Alonzo King LINES Ballet is a contemporary ballet company led by visionary choreographer and Artistic Director Alonzo King, whose work draws on diverse cultural traditions to expand classical ballet’s expressive potential. In Fall 2020, LINES Ballet will present “Convergence” (working title), a multidisciplinary collaboration that will weave together King’s acclaimed choreography, Inuit musical traditions, and stunning visual art to investigate how climate disruption is shifting our understanding of what it means to be interconnected in this global age. Harnessing the urgency of our collective moment, King and his collaborators will translate the abstract ideas and principles that underpin climate volatility into a richly embodied, visceral experience designed to shift the way we think about our relationship to one another and to the planet, and in turn, spark individual and collective action. A one-time grant will support the creation, production, and presentation of this work.

CultureStrike / Citizen Engagement Lab General Support $100,000/2 years
CultureStrike’s work is rooted in the belief that cultural shifts are necessary to build political will for a just society. Artists and cultural leaders inspire their communities to claim a better future, keep hope, feel joy, and inspire action. As society confronts the reality of global patterns of ecological destruction and climate disasters, driven by corporate control and increasingly sanctioned by government policy, CultureStrike brings cultural strategy to address the direct and disproportionate impacts of climate disruption on migrants and communities of color. The second year of a two-year grant will support CultureStrike as it strengthens climate justice advocacy by leading with the storytelling of artists from these backgrounds, who can connect with communities at the frontlines of climate change, and lift up diverse narratives of impact, resistance, and resilience to build momentum for public action and policy change.

DocSociety General Support $50,000
DocSociety is a nonprofit committed to bringing people together to unleash the transformational power of documentary film. Since its founding in 2005, DocSociety has grown to a team of 25 people with offices in London, New York, and Amsterdam. DocSociety has one of the most experienced editorial teams in the world and in 14 years has backed over 300 award-winning projects from filmmakers in over 80 countries. DocSociety stands in solidarity with filmmakers and works to unite them with new friends and allies, building new models for film impact campaigns globally.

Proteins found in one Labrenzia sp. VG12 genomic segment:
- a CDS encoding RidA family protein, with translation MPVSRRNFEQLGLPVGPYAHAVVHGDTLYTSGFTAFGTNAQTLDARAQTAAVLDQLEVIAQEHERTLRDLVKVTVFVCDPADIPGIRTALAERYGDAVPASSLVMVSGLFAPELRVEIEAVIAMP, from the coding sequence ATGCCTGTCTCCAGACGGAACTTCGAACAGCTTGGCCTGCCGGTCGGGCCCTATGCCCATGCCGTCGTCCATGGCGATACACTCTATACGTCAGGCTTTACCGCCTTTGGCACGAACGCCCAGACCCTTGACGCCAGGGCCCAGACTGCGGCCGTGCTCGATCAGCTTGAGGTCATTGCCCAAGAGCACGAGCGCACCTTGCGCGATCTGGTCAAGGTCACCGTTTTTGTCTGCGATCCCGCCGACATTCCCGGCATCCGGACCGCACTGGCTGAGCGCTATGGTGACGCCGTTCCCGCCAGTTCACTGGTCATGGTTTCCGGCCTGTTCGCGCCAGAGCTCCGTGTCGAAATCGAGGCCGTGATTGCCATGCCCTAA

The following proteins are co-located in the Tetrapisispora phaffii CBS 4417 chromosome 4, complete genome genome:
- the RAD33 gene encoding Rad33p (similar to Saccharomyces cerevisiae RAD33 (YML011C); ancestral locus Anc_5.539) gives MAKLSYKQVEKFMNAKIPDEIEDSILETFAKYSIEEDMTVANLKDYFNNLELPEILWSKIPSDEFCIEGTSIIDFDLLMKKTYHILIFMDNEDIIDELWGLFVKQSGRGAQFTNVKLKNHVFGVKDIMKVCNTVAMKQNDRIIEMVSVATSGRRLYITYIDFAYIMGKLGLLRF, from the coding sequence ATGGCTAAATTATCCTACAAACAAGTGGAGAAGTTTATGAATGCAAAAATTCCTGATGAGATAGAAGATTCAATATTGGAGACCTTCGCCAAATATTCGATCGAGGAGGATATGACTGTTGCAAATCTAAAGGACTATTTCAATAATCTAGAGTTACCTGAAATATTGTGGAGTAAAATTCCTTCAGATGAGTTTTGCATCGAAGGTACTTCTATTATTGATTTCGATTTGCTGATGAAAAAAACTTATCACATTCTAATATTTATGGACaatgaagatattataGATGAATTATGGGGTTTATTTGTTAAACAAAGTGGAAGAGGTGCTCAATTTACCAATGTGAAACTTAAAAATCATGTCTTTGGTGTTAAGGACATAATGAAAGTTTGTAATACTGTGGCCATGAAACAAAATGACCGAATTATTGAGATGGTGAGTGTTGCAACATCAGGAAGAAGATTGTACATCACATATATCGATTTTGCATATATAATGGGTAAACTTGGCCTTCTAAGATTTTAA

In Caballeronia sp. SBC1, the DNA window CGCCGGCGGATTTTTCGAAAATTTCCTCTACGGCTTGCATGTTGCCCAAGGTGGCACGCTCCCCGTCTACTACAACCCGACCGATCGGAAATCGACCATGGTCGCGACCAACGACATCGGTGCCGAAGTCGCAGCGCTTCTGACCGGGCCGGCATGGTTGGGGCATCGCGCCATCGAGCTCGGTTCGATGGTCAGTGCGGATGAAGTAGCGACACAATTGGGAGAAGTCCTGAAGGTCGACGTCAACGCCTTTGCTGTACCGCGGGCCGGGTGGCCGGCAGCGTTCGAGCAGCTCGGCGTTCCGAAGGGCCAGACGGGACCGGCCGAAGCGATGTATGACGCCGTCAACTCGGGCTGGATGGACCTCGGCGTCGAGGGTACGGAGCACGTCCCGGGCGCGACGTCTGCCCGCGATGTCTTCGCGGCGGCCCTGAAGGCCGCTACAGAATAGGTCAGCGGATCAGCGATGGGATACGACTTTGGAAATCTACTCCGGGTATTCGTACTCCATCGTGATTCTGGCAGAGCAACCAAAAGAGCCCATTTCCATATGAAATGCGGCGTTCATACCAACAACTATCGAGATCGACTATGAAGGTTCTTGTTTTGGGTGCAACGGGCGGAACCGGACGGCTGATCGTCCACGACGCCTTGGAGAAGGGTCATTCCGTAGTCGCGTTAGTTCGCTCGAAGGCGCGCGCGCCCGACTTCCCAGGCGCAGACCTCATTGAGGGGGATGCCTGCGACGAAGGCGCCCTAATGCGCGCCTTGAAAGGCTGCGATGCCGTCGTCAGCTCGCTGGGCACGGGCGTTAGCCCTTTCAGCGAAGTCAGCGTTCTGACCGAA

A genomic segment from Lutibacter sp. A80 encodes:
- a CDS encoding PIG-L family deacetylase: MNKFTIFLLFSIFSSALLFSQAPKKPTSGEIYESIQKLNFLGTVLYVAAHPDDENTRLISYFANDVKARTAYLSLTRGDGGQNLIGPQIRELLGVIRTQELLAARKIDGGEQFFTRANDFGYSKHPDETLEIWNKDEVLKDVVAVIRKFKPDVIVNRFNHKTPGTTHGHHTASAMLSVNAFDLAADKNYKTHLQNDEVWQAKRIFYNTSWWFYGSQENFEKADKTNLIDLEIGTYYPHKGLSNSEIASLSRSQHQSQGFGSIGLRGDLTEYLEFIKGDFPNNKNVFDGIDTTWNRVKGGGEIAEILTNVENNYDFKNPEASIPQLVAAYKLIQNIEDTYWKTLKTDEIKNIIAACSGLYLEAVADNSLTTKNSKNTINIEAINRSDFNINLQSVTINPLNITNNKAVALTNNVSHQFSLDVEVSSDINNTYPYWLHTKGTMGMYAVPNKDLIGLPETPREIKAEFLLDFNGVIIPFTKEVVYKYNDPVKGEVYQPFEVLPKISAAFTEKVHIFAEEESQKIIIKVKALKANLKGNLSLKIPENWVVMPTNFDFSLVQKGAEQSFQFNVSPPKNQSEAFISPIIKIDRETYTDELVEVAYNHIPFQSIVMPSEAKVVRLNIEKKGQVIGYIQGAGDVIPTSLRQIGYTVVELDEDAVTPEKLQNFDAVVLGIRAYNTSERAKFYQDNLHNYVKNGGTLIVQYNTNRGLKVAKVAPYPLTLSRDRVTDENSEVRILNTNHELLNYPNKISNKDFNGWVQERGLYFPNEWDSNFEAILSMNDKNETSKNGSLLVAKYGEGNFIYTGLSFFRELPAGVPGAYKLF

Fuller Project for International Reporting General Support $50,000
The Fuller Project is a nonpartisan, nonprofit news organization reporting globally and in the US on the issues that most impact women. Women are persistently underrepresented in news, especially coverage of war, security institutions and peace negotiations. The Fuller Project's reporting addresses this gap in coverage through investigative, explanatory, and solutions-driven reporting, which is published globally and locally in the world's leading news outlets.

Grist Magazine General Support $150,000/3 years
Our big planetary problems can seem insurmountable. The world keeps warming and the most vulnerable populations continue to bear the brunt of it. Grist sees a better way forward, envisioning a world full of resilient, healthy communities, powered by 100-percent clean energy. To realize this vision, the digital magazine is revamping its focus and talent around three themes: solutions, equity, and empowerment. Grist tells stories that persuade millions of people that a brighter future is possible, reveal what it takes to get there, and empower everyone from activists to policymakers to entrepreneurs to contribute. It has also launched a new initiative to connect emerging leaders, spurring collaborations and sparking change. A three-year general support grant, now in its third year, is supporting Grist to advance this organizational transition and help chart the course to a just, sustainable future.

Just Vision General Support $100,000/2 years
The popular narrative of the Israeli-Palestinian context paints the conflict as intractable. While highlighting ongoing violence and top-down political developments, it disregards the efforts of those who strive to build a future of freedom, dignity and equality. Just Vision lifts up these stories and shines a spotlight on these leaders’ power. The team uses storytelling strategies, including film, graphic novels, and news media, to change perspectives, shape public conversations and galvanize action. Its overarching goal is to contribute to fostering peace and an end to the occupation by rendering Palestinian and Israeli grassroots leaders more visible, valued and effective in their efforts. The second year of a two-year grant will help Just Vision to drive attention to compelling local role models in unarmed movement-building and demonstrate to journalists, community leaders and students—in the US, Israel, Palestine and beyond—what is possible when leaders at the grassroots choose to act.